Exit polls in Israel show that Prime Minister Ariel Sharon's unilateral disengagement plan from some Palestinian areas has been firmly rejected by his Likud Party. While Mr. Sharon has acknowledged defeat in Sunday's referendum, he says he has no intention of resigning.
The exit polls broadcast late Sunday showed that between 58 and 62 percent of Likud members voted against the prime minister's plan to pull out of the Gaza Strip and parts of the West Bank.
Observers say opponents of the plan were more motivated than Mr. Sharon's supporters. The Likud Central Elections Committee says that only about 40 percent of the nearly 200,000 members eligible to take part in the referendum actually cast ballots.
Besides low-voter turnout, another factor that appeared to weigh against the prime minister was the killing on Sunday of a pregnant Israeli woman and her four daughters in an ambush by Palestinian gunmen in the Gaza Strip.
It is believed the killings prompted many previously undecided Likud voters to reject the plan.
Mr. Sharon said in a statement late Sunday that he intended to remain as prime minister despite the outcome of the referendum. He also suggested that his Likud Party would not have the final say on the plan.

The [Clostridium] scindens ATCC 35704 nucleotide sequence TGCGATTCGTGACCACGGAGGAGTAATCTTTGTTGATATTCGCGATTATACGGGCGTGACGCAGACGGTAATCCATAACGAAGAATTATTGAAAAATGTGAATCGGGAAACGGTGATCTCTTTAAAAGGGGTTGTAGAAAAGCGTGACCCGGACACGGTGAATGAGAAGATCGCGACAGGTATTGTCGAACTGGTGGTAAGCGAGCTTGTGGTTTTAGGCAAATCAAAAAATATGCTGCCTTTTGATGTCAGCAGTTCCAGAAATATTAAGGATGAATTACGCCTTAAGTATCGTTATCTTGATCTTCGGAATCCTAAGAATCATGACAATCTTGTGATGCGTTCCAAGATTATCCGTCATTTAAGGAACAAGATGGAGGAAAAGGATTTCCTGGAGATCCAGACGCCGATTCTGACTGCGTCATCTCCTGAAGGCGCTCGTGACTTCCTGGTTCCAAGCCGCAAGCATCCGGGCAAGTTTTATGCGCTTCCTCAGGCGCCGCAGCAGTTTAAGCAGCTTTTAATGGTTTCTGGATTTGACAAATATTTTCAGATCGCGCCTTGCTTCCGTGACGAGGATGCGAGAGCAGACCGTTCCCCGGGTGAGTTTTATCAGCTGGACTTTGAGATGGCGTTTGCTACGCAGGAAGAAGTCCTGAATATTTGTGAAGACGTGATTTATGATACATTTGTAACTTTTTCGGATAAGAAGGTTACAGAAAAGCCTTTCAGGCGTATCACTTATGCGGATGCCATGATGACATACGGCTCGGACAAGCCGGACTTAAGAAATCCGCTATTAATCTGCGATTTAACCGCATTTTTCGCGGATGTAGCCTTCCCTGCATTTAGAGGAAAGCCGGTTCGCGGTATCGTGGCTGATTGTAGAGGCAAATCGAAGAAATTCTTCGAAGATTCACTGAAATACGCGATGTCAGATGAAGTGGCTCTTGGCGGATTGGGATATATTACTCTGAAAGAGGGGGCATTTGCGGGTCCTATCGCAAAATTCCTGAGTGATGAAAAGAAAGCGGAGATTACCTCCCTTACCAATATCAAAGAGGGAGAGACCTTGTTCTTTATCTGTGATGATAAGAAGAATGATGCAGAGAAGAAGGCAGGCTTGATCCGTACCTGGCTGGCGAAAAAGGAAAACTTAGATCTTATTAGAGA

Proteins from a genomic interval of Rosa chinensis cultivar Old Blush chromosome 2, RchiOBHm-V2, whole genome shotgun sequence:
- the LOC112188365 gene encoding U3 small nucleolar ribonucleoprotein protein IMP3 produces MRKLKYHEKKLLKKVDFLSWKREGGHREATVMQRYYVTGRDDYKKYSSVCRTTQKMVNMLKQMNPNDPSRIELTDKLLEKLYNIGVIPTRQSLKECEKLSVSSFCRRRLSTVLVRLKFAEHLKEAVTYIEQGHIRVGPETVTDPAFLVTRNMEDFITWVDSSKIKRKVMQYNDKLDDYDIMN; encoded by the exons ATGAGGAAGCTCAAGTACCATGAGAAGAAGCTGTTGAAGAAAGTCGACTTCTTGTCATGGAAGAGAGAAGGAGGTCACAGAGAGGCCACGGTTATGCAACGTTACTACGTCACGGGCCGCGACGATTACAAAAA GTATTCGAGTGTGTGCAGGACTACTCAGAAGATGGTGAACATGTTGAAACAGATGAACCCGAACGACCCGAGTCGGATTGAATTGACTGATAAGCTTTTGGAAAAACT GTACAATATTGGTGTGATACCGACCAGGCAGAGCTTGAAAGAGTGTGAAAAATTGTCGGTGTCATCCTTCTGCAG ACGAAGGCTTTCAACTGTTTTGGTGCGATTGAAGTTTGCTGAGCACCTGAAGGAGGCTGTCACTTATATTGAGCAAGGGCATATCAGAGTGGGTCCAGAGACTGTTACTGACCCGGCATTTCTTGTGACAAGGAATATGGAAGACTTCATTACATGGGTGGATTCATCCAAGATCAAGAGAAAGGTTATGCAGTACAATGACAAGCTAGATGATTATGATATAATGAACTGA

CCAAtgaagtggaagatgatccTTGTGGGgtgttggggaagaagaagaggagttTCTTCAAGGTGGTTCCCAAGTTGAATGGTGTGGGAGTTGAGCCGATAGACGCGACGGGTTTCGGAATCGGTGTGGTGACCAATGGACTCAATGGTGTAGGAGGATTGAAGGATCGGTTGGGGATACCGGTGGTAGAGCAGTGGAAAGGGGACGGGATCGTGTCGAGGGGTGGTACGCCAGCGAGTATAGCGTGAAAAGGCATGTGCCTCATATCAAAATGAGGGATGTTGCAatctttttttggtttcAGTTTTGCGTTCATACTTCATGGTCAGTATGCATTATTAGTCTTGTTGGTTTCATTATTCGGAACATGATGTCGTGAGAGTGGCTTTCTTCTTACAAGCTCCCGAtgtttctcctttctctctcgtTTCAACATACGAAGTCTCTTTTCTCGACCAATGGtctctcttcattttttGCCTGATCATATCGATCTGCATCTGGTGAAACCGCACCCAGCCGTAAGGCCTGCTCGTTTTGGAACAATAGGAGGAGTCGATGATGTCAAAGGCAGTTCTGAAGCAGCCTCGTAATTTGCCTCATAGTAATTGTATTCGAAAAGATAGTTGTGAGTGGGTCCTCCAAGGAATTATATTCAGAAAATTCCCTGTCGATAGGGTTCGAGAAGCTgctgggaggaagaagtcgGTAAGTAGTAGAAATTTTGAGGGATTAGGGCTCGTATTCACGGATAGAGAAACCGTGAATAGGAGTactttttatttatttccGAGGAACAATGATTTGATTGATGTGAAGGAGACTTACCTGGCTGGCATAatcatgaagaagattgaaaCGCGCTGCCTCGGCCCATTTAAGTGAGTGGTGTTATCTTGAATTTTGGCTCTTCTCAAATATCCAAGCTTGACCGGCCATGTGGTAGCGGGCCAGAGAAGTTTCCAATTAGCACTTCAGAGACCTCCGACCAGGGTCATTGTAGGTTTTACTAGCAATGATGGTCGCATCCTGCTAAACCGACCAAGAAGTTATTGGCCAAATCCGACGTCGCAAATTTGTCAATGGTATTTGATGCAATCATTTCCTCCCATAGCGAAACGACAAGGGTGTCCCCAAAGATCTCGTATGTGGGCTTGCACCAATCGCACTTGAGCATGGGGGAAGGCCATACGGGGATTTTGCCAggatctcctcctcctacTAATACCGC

Mr. Sharon said that, in addition to consulting members of his own faction, he would also talk with other parties, as well as his cabinet ministers, on the ramifications of the result.
Mr. Sharon says he was elected to find a way to "bring peace and security," which may indicate he still intends to take the plan before the cabinet and the parliament, where he is more confident of winning majority support. "One thing is clear to me," the prime minister said, "the Israeli people did not elect me to sit on my hands for four years."
The Palestinian Prime Minister, Ahmed Qureia, praised the referendum result and urged Mr. Sharon to abandon his plan.
The Palestinian leader says the best chance for peace is for Israel and the Palestinians to revive talks aimed at reaching a permanent agreement to end their conflict.
Mr. Qureia had welcomed efforts to hand over more territory to the Palestinians but was against this being done unilaterally, as envisioned under Mr. Sharon's plan.